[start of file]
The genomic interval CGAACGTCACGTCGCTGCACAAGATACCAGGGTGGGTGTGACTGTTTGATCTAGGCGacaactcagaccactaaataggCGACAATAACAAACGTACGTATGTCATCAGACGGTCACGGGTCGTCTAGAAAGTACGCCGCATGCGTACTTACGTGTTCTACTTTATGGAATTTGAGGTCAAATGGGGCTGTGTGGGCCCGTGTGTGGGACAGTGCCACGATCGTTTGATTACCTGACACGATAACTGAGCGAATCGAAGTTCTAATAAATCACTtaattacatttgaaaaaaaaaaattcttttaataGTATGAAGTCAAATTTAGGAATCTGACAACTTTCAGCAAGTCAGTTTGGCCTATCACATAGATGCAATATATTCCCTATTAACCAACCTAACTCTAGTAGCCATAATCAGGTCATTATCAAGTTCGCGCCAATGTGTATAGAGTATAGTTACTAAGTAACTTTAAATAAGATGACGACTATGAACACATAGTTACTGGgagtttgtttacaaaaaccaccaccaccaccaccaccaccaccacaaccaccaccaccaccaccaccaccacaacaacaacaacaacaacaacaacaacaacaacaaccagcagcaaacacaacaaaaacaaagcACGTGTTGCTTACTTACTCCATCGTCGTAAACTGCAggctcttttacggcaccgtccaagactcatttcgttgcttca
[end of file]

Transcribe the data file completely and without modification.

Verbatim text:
The genomic interval CGAACGTCACGTCGCTGCACAAGATACCAGGGTGGGTGTGACTGTTTGATCTAGGCGacaactcagaccactaaataggCGACAATAACAAACGTACGTATGTCATCAGACGGTCACGGGTCGTCTAGAAAGTACGCCGCATGCGTACTTACGTGTTCTACTTTATGGAATTTGAGGTCAAATGGGGCTGTGTGGGCCCGTGTGTGGGACAGTGCCACGATCGTTTGATTACCTGACACGATAACTGAGCGAATCGAAGTTCTAATAAATCACTtaattacatttgaaaaaaaaaaattcttttaataGTATGAAGTCAAATTTAGGAATCTGACAACTTTCAGCAAGTCAGTTTGGCCTATCACATAGATGCAATATATTCCCTATTAACCAACCTAACTCTAGTAGCCATAATCAGGTCATTATCAAGTTCGCGCCAATGTGTATAGAGTATAGTTACTAAGTAACTTTAAATAAGATGACGACTATGAACACATAGTTACTGGgagtttgtttacaaaaaccaccaccaccaccaccaccaccaccacaaccaccaccaccaccaccaccaccacaacaacaacaacaacaacaacaacaacaacaacaaccagcagcaaacacaacaaaaacaaagcACGTGTTGCTTACTTACTCCATCGTCGTAAACTGCAggctcttttacggcaccgtccaagactcatttcgttgcttca